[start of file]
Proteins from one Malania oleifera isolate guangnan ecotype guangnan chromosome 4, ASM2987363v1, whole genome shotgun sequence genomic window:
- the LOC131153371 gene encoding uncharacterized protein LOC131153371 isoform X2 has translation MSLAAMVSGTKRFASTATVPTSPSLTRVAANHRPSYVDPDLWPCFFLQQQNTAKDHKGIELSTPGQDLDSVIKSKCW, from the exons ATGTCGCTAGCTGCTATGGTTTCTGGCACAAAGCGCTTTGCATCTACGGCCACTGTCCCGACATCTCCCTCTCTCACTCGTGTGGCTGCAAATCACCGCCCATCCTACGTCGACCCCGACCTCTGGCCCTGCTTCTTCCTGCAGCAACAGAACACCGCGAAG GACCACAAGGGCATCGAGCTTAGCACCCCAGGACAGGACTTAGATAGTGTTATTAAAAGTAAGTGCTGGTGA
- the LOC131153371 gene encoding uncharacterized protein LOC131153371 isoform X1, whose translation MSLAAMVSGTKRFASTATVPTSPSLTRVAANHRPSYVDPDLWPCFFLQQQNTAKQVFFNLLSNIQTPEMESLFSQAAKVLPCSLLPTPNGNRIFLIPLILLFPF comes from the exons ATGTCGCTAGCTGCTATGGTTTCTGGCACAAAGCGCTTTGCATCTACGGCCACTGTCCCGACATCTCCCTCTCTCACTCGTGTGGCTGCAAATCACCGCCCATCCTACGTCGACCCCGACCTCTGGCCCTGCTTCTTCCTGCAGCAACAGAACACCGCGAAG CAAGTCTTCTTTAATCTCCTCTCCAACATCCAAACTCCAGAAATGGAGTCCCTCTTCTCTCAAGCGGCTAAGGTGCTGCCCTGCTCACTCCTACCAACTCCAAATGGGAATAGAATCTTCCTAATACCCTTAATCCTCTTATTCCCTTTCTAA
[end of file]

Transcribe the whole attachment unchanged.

Proteins from one Malania oleifera isolate guangnan ecotype guangnan chromosome 4, ASM2987363v1, whole genome shotgun sequence genomic window:
- the LOC131153371 gene encoding uncharacterized protein LOC131153371 isoform X2 has translation MSLAAMVSGTKRFASTATVPTSPSLTRVAANHRPSYVDPDLWPCFFLQQQNTAKDHKGIELSTPGQDLDSVIKSKCW, from the exons ATGTCGCTAGCTGCTATGGTTTCTGGCACAAAGCGCTTTGCATCTACGGCCACTGTCCCGACATCTCCCTCTCTCACTCGTGTGGCTGCAAATCACCGCCCATCCTACGTCGACCCCGACCTCTGGCCCTGCTTCTTCCTGCAGCAACAGAACACCGCGAAG GACCACAAGGGCATCGAGCTTAGCACCCCAGGACAGGACTTAGATAGTGTTATTAAAAGTAAGTGCTGGTGA
- the LOC131153371 gene encoding uncharacterized protein LOC131153371 isoform X1, whose translation MSLAAMVSGTKRFASTATVPTSPSLTRVAANHRPSYVDPDLWPCFFLQQQNTAKQVFFNLLSNIQTPEMESLFSQAAKVLPCSLLPTPNGNRIFLIPLILLFPF comes from the exons ATGTCGCTAGCTGCTATGGTTTCTGGCACAAAGCGCTTTGCATCTACGGCCACTGTCCCGACATCTCCCTCTCTCACTCGTGTGGCTGCAAATCACCGCCCATCCTACGTCGACCCCGACCTCTGGCCCTGCTTCTTCCTGCAGCAACAGAACACCGCGAAG CAAGTCTTCTTTAATCTCCTCTCCAACATCCAAACTCCAGAAATGGAGTCCCTCTTCTCTCAAGCGGCTAAGGTGCTGCCCTGCTCACTCCTACCAACTCCAAATGGGAATAGAATCTTCCTAATACCCTTAATCCTCTTATTCCCTTTCTAA